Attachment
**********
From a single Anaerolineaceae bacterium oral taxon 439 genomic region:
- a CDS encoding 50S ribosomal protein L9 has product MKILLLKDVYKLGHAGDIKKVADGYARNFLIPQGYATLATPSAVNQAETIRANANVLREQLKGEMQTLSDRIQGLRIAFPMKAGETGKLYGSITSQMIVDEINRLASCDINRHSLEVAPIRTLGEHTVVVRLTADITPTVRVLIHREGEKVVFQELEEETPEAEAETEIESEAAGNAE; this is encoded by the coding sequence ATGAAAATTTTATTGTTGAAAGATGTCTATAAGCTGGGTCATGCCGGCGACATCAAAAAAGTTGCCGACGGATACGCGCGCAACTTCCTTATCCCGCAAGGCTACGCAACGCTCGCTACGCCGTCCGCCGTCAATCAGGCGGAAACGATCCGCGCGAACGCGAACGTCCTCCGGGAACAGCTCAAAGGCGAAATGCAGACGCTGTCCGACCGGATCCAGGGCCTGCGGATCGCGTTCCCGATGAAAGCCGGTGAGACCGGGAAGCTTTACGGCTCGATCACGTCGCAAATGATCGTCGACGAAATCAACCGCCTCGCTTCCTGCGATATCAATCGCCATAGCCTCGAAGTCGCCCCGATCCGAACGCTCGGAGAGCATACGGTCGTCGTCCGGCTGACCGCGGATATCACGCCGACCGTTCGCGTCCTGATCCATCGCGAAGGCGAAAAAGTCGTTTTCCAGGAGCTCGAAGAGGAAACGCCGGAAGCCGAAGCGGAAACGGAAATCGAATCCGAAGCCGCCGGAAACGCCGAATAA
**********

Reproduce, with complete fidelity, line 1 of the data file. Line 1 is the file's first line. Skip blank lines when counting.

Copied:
From a single Anaerolineaceae bacterium oral taxon 439 genomic region: